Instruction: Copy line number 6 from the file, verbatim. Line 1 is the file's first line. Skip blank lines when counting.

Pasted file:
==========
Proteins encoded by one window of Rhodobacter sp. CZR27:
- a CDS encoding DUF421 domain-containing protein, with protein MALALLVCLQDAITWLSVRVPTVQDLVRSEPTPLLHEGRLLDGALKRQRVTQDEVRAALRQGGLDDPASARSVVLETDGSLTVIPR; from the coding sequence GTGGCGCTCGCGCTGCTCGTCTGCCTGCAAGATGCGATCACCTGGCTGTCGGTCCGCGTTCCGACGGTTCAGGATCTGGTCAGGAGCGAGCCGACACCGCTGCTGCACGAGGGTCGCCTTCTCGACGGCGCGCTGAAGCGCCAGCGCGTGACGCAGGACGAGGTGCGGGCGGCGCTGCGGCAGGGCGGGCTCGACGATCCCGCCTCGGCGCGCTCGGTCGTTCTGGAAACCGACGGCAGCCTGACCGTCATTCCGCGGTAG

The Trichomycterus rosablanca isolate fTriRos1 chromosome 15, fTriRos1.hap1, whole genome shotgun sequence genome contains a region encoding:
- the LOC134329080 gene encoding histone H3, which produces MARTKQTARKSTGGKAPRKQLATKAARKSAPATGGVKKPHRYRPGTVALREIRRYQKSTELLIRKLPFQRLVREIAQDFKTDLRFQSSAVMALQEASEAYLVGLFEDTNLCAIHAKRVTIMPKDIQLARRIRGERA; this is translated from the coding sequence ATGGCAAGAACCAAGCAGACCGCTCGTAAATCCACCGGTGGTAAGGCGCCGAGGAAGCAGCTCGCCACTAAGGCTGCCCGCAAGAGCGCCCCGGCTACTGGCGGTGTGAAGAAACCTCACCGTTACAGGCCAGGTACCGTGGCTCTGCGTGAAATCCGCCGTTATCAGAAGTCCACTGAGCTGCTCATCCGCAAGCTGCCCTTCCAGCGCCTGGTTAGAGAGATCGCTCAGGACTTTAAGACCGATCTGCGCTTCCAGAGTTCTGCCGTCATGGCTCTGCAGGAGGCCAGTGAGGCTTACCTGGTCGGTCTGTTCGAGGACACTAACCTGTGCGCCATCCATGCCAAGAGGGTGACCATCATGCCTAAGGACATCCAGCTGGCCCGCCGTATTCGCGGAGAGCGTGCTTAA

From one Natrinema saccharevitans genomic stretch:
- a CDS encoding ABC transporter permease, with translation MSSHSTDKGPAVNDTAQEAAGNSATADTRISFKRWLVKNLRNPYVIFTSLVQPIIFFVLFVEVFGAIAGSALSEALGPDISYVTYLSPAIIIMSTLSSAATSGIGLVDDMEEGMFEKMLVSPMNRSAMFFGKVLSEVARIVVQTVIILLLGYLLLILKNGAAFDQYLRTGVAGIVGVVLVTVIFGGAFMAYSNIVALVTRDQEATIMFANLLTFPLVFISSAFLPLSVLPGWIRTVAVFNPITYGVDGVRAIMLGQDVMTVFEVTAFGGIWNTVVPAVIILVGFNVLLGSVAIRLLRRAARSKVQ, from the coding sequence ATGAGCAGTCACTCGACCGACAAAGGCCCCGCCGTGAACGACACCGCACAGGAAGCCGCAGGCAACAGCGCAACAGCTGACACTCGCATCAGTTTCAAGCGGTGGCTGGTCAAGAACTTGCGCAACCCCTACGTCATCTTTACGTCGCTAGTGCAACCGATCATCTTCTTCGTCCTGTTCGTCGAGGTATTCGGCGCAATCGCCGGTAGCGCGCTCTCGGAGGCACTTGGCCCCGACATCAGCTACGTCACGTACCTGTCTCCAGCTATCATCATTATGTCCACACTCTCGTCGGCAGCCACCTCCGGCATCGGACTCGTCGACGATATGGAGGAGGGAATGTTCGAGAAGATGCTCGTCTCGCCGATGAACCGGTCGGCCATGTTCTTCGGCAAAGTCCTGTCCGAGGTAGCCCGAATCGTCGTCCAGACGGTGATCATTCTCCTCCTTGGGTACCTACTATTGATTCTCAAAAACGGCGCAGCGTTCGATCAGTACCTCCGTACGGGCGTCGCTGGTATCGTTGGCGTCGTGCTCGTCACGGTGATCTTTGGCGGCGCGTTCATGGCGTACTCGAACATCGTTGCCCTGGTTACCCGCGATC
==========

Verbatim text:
- a CDS encoding ABC transporter permease, with translation MSSHSTDKGPAVNDTAQEAAGNSATADTRISFKRWLVKNLRNPYVIFTSLVQPIIFFVLFVEVFGAIAGSALSEALGPDISYVTYLSPAIIIMSTLSSAATSGIGLVDDMEEGMFEKMLVSPMNRSAMFFGKVLSEVARIVVQTVIILLLGYLLLILKNGAAFDQYLRTGVAGIVGVVLVTVIFGGAFMAYSNIVALVTRDQEATIMFANLLTFPLVFISSAFLPLSVLPGWIRTVAVFNPITYGVDGVRAIMLGQDVMTVFEVTAFGGIWNTVVPAVIILVGFNVLLGSVAIRLLRRAARSKVQ, from the coding sequence ATGAGCAGTCACTCGACCGACAAAGGCCCCGCCGTGAACGACACCGCACAGGAAGCCGCAGGCAACAGCGCAACAGCTGACACTCGCATCAGTTTCAAGCGGTGGCTGGTCAAGAACTTGCGCAACCCCTACGTCATCTTTACGTCGCTAGTGCAACCGATCATCTTCTTCGTCCTGTTCGTCGAGGTATTCGGCGCAATCGCCGGTAGCGCGCTCTCGGAGGCACTTGGCCCCGACATCAGCTACGTCACGTACCTGTCTCCAGCTATCATCATTATGTCCACACTCTCGTCGGCAGCCACCTCCGGCATCGGACTCGTCGACGATATGGAGGAGGGAATGTTCGAGAAGATGCTCGTCTCGCCGATGAACCGGTCGGCCATGTTCTTCGGCAAAGTCCTGTCCGAGGTAGCCCGAATCGTCGTCCAGACGGTGATCATTCTCCTCCTTGGGTACCTACTATTGATTCTCAAAAACGGCGCAGCGTTCGATCAGTACCTCCGTACGGGCGTCGCTGGTATCGTTGGCGTCGTGCTCGTCACGGTGATCTTTGGCGGCGCGTTCATGGCGTACTCGAACATCGTTGCCCTGGTTACCCGCGATC